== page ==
Troup County Commission approves credit card policy
LaGRANGE — The Troup County Board of Commissioners on Tuesday approved a resolution to adopt constraints and regulations pertaining to county-issued credit cards used by elected officials.
The measure, which passed unanimously, is required by a law passed last session by the Georgia General Assembly and designates 10 elected officials as card holders, the resolution states.
“This is basically something that we have to do because of HB (House Bill) 192,” said Tod Tentler, county manager.
The resolution sets a limit of $500 that can be spent each day by 10 officials: commission board members, the county coroner, magistrate, probate and state court judges, the sheriff, superior court clerk, tax commissioner and solicitor general.
The resolution calls for a card administrator to oversee the use of the cards and conduct audits and reconcile transactions monthly. Payments cannot be made for goods or services outside of the scope of county business, the resolution states.
Receipts, invoices and other supporting documentation are to be kept on file for each purchase made and the records are available for public inspection.
Card holders are subject to disciplinary action if they are found to have violated the policy or misused the card. The first offense calls for a warning, the second offense would result in a suspension of card-use privileges and the third misuse of the card results in its revocation from the official. Criminal prosecution is also possible under the ordinance.
The resolution becomes law on Jan. 1.
In other business, the county approved an application for a Georgia Department of Natural Resources trail program grant, which offers up to $100,000 and would require a 20 percent match in cash, donations or labor costs. The grant would be used for adding a trail to Eastside Park. The project is a joint initiative of the BOC, the city of LaGrange and the LaGrange Housing Authority.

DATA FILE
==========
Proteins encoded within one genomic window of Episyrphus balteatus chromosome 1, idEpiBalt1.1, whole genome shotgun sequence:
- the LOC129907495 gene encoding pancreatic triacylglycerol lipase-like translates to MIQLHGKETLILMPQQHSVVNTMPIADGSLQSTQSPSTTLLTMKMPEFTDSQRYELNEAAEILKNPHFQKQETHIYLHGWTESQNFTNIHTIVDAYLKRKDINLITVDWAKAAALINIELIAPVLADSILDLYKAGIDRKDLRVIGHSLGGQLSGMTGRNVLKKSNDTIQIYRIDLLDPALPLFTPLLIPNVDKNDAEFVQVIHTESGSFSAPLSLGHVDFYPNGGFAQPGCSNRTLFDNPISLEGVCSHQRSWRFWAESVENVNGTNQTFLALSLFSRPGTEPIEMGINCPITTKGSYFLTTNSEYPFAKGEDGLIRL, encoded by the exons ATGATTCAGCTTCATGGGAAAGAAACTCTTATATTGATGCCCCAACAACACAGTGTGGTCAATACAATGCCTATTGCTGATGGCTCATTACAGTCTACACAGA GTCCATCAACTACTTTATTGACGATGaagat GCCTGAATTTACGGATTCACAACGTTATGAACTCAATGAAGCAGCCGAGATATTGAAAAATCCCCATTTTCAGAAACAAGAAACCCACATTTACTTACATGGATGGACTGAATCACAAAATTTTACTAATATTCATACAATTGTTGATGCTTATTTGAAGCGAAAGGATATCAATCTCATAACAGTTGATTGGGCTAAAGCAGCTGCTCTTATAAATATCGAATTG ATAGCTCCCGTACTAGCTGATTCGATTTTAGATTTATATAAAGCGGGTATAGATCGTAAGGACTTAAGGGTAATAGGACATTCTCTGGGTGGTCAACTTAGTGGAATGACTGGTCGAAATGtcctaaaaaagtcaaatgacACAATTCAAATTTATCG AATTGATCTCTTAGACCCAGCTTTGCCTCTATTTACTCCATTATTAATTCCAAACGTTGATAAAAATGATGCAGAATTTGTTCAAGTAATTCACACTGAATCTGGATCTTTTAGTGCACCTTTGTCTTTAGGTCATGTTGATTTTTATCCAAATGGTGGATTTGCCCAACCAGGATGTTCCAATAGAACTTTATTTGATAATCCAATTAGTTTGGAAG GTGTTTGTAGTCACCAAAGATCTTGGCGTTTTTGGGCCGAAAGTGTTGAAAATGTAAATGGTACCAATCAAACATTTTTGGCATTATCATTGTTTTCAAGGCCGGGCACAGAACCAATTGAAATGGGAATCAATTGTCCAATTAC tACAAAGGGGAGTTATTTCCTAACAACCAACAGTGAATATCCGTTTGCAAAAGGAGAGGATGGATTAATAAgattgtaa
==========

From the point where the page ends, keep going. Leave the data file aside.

Commissioners approved a measure to lift a hiring freeze to employ eight part-time worker for the parks and recreation department. Seven of the positions are for scorekeepers and the eighth is for a front desk worker at the Mike Daniel Recreation Center.
A new position with the state court solicitor general’s office is also slated to be created using grant funds provided by the Prosecuting Attorneys’ Council of Georgia. The position will be a “first-responder victim advocate,” explained Markette Baker, the solicitor general. The position helps victims of crimes, including domestic abuse, property and financial crimes, learn about their rights and how to proceed after being victimized.
Also during Tuesday’s meeting, an attorney representing a group of residents concerned about the Northwest Connector road project addressed commissioners. Chuck Conerly, a Carrollton-based attorney, similarly addressed the LaGrange City Council on Nov. 24.
The residents are concerned about how the project has progressed, questioning how some work has already been conducted when no elected officials have approved the project. Residents are concerned the project would lead to future road projects that might impact their neighborhood.
Editor’s note: Read upcoming editions of LaGrange Daily News for more about the Northwest Connector road project.
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